Definition of blot one's copybook in English:

blot one's copybook

phrase

British
  • Tarnish one's good reputation.

    ‘she saw her sister blot her copybook by being quoted in the press’
    • ‘Because genuine accidents do occur, the police, not wanting to blot their copy book, write it off.’
    • ‘My take was that his new-found partisanship blotted the copybook of his former life.’
    • ‘The big all-rounder produced another impressive bowling performance on the first day of the Championship match against Kent, but blotted his copybook by dropping a tricky slip chance late in the day.’
    • ‘Youthful, knowledgeable, approachable and enthusiastic but he soon blotted his copybook with both the players and the media.’
    • ‘He blotted his copybook at Horsfall by making himself unavailable for Tuesday's game at Harrogate.’
    • ‘Nobody expects him to get a big government rail job - he blotted his copybook with civil servants over English Heritage - though his experience would make him an obvious choice.’
    • ‘Thus, with capital freely moving into every potential nook and cranny, countries which have blotted their copybook, or have no copybook at all, are suffering disproportionately.’
    • ‘However, the big striker blotted his copybook on his return missing a penalty in 29 minutes.’
    • ‘Another has blotted his copybook on his two most recent starts after a promising start to his chasing career.’
    • ‘There are only two minor plateaus blotting her copybook - one in early February and one in mid-April.’
    • ‘It would have been a ludicrous way for Liverpool's biggest summer signing to blot his copybook as his ambitious move began to gain all the hallmarks of a beautiful relationship.’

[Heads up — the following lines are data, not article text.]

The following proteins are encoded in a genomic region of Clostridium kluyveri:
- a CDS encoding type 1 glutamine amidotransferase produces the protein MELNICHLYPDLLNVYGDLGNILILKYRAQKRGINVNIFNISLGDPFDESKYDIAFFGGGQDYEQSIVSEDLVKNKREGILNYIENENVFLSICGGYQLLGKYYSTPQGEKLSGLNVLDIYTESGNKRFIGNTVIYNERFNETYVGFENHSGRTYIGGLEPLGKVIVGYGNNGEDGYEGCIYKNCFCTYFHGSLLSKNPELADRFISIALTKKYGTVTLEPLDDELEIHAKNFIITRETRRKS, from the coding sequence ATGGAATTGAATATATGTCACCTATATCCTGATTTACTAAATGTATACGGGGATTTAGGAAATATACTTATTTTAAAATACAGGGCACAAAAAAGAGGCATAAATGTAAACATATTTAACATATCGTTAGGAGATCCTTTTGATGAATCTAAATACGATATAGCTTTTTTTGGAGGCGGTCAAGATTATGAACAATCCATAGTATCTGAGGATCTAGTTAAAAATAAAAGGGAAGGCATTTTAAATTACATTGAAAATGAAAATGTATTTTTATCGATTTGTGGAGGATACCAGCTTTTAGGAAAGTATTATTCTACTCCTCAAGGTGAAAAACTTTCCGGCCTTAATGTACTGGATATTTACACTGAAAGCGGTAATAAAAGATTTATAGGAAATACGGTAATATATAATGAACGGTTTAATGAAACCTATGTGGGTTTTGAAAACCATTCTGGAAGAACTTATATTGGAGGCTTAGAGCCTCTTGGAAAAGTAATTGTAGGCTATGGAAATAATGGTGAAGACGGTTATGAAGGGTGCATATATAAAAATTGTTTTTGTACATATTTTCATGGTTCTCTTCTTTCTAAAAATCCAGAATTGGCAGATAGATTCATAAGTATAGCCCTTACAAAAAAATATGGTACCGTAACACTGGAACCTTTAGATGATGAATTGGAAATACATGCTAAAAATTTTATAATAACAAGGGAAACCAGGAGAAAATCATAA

• ‘Who wants to blot their copybook with one of the country's biggest donors?’
    • ‘But if you haven't blotted your copybook to quite that extent then you could probably improve the look of your files in as little as six months.’
    • ‘But he blotted his copybook when he pulled Ronaldo's shirt to concede the penalty.’
    • ‘If they blot their copybook, it could be refused.’
    • ‘Hasn't he just blotted his copybook in his dotage by coming out in favour of nuclear power?’
    • ‘An odd lapse or two blotted an otherwise impressive copybook’
    • ‘It blotted its copybook by issuing a couple of profits warnings, but it still has £2bn in the bank so its shares could go higher from this level.’
    • ‘Although analysts are bullish on the banks, it would be all too easy for bad debt jitters to blot their copy books.’
    • ‘Over 800 years the family only once blotted its copybook.’
    tarnish, sully, blacken, stain, besmirch, smear, blot, blemish, stigmatize, mar, corrupt, defile, soil, muddy, foul, dirty, damage, injure, harm, hurt, debase, infect, poison, vitiate, drag through the mud, blot one's copybook
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